Swiss folklore

From Wikipedia, the free encyclopedia
Jump to navigation Jump to search
Modern Fasnacht costume from Basel. Fasnacht, a mixture of Christian and pre-Christian beliefs, is a pre-Lenten Carnival.

Swiss folklore describes a collection of local stories, celebrations, and customs of the alpine and sub-alpine peoples that occupy Switzerland. The country of Switzerland is made up of several distinct cultures including German, French, Italian, as well as the Romansh speaking population of Graubünden. Each group has its own unique folkloric tradition.

Switzerland has always occupied a crossroads of Europe. While Switzerland has existed as an alliance and country since 1291, the Swiss as a culture and people existed well before this time. Before the Swiss, the region was occupied by Pagan and later Christian Germanic tribes which would become the Swiss. Before the Germanic peoples, the region was occupied by Roman and Gallo-Roman populations. Finally, before the Romans the Celtic Helvetii lived in what would become Switzerland. In addition to conquest, Switzerland has been a crossroads of Europe since at least the Roman Empire. Constant movement of cultures and ideas into Switzerland has created a rich and varied folklore tradition.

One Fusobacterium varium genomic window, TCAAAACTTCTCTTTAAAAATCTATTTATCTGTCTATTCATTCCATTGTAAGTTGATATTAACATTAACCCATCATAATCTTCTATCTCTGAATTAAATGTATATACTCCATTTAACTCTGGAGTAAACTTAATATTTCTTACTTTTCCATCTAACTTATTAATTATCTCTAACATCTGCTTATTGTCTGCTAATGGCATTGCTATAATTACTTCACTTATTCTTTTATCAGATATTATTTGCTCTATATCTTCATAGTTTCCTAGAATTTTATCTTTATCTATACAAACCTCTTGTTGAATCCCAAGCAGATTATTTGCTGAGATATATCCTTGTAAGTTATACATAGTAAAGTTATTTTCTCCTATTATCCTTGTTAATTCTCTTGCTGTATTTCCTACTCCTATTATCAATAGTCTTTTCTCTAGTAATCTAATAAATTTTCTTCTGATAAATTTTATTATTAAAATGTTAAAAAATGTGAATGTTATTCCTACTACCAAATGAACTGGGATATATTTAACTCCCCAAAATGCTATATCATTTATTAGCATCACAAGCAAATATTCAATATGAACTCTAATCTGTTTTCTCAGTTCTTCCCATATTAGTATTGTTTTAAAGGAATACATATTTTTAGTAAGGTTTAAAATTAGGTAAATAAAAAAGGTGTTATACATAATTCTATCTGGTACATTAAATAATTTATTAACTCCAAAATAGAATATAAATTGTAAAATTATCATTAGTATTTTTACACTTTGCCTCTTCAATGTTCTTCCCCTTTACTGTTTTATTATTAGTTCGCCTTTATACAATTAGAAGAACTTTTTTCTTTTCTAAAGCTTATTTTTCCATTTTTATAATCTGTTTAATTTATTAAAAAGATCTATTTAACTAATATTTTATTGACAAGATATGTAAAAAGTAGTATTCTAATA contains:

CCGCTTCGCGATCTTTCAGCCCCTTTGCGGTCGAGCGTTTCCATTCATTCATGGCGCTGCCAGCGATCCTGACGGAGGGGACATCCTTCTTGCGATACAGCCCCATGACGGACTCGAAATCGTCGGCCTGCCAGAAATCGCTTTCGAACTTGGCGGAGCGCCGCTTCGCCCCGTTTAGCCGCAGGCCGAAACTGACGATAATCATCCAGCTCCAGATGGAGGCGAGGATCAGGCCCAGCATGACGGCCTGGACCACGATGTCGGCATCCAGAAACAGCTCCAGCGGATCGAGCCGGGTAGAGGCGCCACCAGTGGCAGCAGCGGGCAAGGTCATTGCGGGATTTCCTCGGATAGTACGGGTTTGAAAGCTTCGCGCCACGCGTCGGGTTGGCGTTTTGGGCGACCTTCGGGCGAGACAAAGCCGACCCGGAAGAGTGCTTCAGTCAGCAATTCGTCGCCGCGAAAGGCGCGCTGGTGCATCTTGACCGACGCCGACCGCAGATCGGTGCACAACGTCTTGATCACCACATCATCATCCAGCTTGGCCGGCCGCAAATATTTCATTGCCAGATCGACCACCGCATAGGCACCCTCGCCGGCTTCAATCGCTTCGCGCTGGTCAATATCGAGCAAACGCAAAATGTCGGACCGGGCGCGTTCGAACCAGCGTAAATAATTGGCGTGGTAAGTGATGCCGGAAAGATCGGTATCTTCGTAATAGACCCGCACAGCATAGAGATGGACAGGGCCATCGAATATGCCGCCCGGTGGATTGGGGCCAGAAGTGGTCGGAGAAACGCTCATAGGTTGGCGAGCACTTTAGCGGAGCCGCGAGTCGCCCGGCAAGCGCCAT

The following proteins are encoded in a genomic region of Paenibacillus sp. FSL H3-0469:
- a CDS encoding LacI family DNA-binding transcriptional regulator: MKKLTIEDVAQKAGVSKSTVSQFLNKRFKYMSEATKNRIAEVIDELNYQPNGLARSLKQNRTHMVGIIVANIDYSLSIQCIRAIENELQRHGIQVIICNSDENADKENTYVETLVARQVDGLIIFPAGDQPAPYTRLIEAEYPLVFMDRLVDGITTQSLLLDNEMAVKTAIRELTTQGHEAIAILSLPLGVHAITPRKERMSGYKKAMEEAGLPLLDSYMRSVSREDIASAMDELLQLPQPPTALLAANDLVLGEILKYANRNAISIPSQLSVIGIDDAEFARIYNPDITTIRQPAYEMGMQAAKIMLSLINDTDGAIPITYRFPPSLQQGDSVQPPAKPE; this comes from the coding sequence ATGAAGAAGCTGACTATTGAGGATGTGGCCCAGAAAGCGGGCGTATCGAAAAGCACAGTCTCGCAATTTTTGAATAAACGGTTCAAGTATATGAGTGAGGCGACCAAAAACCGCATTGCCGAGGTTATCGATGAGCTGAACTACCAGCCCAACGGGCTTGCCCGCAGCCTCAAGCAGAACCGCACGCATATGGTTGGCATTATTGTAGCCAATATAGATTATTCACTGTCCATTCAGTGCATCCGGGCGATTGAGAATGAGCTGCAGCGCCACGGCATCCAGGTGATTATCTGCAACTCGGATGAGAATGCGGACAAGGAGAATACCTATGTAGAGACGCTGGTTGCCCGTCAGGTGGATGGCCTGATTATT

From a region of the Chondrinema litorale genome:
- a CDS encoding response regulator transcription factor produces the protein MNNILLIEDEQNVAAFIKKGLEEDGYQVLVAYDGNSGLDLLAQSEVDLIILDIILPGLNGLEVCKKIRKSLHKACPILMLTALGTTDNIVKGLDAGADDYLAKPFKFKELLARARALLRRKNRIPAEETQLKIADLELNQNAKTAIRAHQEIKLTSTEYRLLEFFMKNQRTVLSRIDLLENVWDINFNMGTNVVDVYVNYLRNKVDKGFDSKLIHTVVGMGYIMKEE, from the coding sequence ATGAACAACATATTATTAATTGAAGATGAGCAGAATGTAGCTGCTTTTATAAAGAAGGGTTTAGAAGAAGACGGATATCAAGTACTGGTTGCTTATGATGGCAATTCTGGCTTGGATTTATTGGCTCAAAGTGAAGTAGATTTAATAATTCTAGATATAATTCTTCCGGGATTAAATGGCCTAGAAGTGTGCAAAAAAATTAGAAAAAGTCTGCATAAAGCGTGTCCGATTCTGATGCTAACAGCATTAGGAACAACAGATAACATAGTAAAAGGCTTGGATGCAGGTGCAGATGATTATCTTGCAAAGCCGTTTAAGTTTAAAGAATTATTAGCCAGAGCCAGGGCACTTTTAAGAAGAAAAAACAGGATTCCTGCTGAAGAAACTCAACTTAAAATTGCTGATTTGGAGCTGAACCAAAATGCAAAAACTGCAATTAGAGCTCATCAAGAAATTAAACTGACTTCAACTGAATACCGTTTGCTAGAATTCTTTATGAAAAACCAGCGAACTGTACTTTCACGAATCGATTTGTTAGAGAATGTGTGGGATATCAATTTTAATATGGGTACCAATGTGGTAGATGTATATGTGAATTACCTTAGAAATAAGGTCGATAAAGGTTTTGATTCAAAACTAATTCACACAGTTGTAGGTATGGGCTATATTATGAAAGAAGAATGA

The study of folklore (Folkloristics) is known as Volkskunde in German. The study of Swiss folklore originates in the 19th century. The central figure of its academic development is Eduard Hoffmann-Krayer, who founded the Swiss Society for Volkskunde in 1896.

Festivals[edit]

Tatzelwurm fountain in Kobern-Gondorf

Customs[edit]

  • Bäregräubschi and Chöderchessi are traditional wedding presents in the Simmental (Bernese Oberland). The former is a kind of fork symbolising the male element in the wedding, and the latter is a magical bucket representing the female aspect. Reported in an Italian anthology of Alpine culture in the 1860s, it is unknown whether this custom is still practiced.[2]